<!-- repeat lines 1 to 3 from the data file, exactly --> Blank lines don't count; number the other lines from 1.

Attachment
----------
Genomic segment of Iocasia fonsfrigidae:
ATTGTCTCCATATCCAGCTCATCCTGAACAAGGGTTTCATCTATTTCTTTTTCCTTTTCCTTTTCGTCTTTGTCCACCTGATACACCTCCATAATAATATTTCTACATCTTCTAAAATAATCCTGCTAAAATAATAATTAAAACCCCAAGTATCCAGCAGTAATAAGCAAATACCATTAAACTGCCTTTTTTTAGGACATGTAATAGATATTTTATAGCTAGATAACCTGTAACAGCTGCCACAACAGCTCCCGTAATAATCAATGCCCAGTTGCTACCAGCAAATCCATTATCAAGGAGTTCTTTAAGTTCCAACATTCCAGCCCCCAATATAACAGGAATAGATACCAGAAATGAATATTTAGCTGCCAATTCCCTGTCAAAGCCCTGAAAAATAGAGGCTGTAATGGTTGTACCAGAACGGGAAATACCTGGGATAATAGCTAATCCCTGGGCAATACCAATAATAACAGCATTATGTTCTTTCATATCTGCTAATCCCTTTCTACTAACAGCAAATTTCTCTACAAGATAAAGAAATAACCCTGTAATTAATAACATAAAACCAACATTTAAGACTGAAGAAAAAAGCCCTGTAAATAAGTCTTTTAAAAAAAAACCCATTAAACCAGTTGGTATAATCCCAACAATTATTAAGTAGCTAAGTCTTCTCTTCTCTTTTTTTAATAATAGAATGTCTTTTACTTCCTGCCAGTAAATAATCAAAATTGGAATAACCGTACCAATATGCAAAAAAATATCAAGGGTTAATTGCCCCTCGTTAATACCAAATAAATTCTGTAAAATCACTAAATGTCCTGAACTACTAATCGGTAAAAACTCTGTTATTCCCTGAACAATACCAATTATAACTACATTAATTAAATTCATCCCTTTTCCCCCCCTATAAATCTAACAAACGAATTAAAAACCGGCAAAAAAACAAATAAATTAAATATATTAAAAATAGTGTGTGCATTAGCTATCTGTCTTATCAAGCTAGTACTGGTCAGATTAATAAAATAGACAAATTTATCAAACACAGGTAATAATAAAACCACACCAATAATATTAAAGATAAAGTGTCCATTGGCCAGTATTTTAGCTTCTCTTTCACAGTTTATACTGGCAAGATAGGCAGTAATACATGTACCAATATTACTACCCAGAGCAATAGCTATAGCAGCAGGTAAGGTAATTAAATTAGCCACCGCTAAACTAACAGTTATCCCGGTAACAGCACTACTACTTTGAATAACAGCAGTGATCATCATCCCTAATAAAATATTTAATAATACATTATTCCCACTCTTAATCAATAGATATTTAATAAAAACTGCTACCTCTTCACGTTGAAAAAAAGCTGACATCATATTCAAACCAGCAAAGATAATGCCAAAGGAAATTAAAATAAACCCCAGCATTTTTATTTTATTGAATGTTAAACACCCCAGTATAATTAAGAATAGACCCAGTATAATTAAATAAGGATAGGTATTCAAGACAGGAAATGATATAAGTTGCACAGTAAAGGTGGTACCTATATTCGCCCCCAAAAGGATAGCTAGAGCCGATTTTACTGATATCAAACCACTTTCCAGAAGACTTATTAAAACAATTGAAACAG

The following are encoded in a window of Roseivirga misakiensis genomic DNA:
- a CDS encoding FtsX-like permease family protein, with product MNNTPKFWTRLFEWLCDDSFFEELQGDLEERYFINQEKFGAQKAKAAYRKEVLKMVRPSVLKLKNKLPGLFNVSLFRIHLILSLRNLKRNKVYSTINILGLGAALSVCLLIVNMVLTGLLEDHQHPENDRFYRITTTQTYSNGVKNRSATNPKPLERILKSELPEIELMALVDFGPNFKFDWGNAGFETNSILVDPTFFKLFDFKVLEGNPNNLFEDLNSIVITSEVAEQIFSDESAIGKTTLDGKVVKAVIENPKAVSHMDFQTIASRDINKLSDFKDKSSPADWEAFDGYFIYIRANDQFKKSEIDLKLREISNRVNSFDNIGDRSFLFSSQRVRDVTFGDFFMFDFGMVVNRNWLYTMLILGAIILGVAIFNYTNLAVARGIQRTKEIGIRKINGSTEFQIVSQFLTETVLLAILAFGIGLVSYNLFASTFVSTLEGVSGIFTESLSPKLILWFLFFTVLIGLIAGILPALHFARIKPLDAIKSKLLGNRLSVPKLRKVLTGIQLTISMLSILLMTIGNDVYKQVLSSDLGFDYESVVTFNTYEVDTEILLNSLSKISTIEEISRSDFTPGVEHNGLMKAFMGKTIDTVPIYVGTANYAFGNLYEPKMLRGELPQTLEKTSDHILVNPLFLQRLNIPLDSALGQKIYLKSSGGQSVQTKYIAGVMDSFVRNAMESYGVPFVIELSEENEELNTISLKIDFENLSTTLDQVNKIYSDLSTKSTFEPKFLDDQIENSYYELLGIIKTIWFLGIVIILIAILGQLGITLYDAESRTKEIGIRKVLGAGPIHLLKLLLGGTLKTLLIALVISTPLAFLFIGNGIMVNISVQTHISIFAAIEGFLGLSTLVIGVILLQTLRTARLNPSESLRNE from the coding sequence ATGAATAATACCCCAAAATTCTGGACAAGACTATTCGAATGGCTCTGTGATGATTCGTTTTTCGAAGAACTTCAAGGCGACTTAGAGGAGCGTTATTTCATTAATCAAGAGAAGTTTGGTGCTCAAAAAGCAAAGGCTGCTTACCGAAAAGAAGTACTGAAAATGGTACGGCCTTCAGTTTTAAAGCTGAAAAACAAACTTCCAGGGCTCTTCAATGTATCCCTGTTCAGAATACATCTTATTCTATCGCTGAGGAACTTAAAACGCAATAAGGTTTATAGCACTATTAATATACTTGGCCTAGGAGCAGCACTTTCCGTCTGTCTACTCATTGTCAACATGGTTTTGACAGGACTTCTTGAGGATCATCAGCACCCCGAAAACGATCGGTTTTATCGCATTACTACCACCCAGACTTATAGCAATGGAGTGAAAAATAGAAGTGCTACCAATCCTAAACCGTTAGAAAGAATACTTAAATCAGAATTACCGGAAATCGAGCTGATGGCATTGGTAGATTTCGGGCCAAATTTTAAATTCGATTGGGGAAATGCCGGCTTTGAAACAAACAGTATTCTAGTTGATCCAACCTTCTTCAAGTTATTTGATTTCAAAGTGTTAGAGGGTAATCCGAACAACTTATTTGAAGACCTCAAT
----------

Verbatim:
Genomic segment of Iocasia fonsfrigidae:
ATTGTCTCCATATCCAGCTCATCCTGAACAAGGGTTTCATCTATTTCTTTTTCCTTTTCCTTTTCGTCTTTGTCCACCTGATACACCTCCATAATAATATTTCTACATCTTCTAAAATAATCCTGCTAAAATAATAATTAAAACCCCAAGTATCCAGCAGTAATAAGCAAATACCATTAAACTGCCTTTTTTTAGGACATGTAATAGATATTTTATAGCTAGATAACCTGTAACAGCTGCCACAACAGCTCCCGTAATAATCAATGCCCAGTTGCTACCAGCAAATCCATTATCAAGGAGTTCTTTAAGTTCCAACATTCCAGCCCCCAATATAACAGGAATAGATACCAGAAATGAATATTTAGCTGCCAATTCCCTGTCAAAGCCCTGAAAAATAGAGGCTGTAATGGTTGTACCAGAACGGGAAATACCTGGGATAATAGCTAATCCCTGGGCAATACCAATAATAACAGCATTATGTTCTTTCATATCTGCTAATCCCTTTCTACTAACAGCAAATTTCTCTACAAGATAAAGAAATAACCCTGTAATTAATAACATAAAACCAACATTTAAGACTGAAGAAAAAAGCCCTGTAAATAAGTCTTTTAAAAAAAAACCCATTAAACCAGTTGGTATAATCCCAACAATTATTAAGTAGCTAAGTCTTCTCTTCTCTTTTTTTAATAATAGAATGTCTTTTACTTCCTGCCAGTAAATAATCAAAATTGGAATAACCGTACCAATATGCAAAAAAATATCAAGGGTTAATTGCCCCTCGTTAATACCAAATAAATTCTGTAAAATCACTAAATGTCCTGAACTACTAATCGGTAAAAACTCTGTTATTCCCTGAACAATACCAATTATAACTACATTAATTAAATTCATCCCTTTTCCCCCCCTATAAATCTAACAAACGAATTAAAAACCGGCAAAAAAACAAATAAATTAAATATATTAAAAATAGTGTGTGCATTAGCTATCTGTCTTATCAAGCTAGTACTGGTCAGATTAATAAAATAGACAAATTTATCAAACACAGGTAATAATAAAACCACACCAATAATATTAAAGATAAAGTGTCCATTGGCCAGTATTTTAGCTTCTCTTTCACAGTTTATACTGGCAAGATAGGCAGTAATACATGTACCAATATTACTACCCAGAGCAATAGCTATAGCAGCAGGTAAGGTAATTAAATTAGCCACCGCTAAACTAACAGTTATCCCGGTAACAGCACTACTACTTTGAATAACAGCAGTGATCATCATCCCTAATAAAATATTTAATAATACATTATTCCCACTCTTAATCAATAGATATTTAATAAAAACTGCTACCTCTTCACGTTGAAAAAAAGCTGACATCATATTCAAACCAGCAAAGATAATGCCAAAGGAAATTAAAATAAACCCCAGCATTTTTATTTTATTGAATGTTAAACACCCCAGTATAATTAAGAATAGACCCAGTATAATTAAATAAGGATAGGTATTCAAGACAGGAAATGATATAAGTTGCACAGTAAAGGTGGTACCTATATTCGCCCCCAAAAGGATAGCTAGAGCCGATTTTACTGATATCAAACCACTTTCCAGAAGACTTATTAAAACAATTGAAACAG

The following are encoded in a window of Roseivirga misakiensis genomic DNA: